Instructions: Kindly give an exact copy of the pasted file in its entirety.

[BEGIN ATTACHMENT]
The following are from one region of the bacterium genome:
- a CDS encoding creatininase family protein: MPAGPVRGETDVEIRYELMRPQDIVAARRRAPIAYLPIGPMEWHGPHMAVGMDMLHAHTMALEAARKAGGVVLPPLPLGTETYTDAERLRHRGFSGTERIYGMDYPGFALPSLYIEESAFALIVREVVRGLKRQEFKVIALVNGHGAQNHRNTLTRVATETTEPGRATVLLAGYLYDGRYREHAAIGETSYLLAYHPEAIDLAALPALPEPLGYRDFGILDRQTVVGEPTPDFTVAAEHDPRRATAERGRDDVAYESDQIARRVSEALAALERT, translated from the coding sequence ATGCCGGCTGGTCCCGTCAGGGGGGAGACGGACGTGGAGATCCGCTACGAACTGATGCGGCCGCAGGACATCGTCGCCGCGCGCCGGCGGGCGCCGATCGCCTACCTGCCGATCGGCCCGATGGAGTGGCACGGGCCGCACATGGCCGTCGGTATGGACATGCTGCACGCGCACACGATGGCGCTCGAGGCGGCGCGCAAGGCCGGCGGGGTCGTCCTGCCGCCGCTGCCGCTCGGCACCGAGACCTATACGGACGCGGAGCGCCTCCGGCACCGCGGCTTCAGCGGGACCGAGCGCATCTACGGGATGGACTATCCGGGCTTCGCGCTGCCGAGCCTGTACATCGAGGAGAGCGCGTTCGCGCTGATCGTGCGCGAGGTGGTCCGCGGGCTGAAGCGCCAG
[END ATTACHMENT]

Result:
The following are from one region of the bacterium genome:
- a CDS encoding creatininase family protein: MPAGPVRGETDVEIRYELMRPQDIVAARRRAPIAYLPIGPMEWHGPHMAVGMDMLHAHTMALEAARKAGGVVLPPLPLGTETYTDAERLRHRGFSGTERIYGMDYPGFALPSLYIEESAFALIVREVVRGLKRQEFKVIALVNGHGAQNHRNTLTRVATETTEPGRATVLLAGYLYDGRYREHAAIGETSYLLAYHPEAIDLAALPALPEPLGYRDFGILDRQTVVGEPTPDFTVAAEHDPRRATAERGRDDVAYESDQIARRVSEALAALERT, translated from the coding sequence ATGCCGGCTGGTCCCGTCAGGGGGGAGACGGACGTGGAGATCCGCTACGAACTGATGCGGCCGCAGGACATCGTCGCCGCGCGCCGGCGGGCGCCGATCGCCTACCTGCCGATCGGCCCGATGGAGTGGCACGGGCCGCACATGGCCGTCGGTATGGACATGCTGCACGCGCACACGATGGCGCTCGAGGCGGCGCGCAAGGCCGGCGGGGTCGTCCTGCCGCCGCTGCCGCTCGGCACCGAGACCTATACGGACGCGGAGCGCCTCCGGCACCGCGGCTTCAGCGGGACCGAGCGCATCTACGGGATGGACTATCCGGGCTTCGCGCTGCCGAGCCTGTACATCGAGGAGAGCGCGTTCGCGCTGATCGTGCGCGAGGTGGTCCGCGGGCTGAAGCGCCAG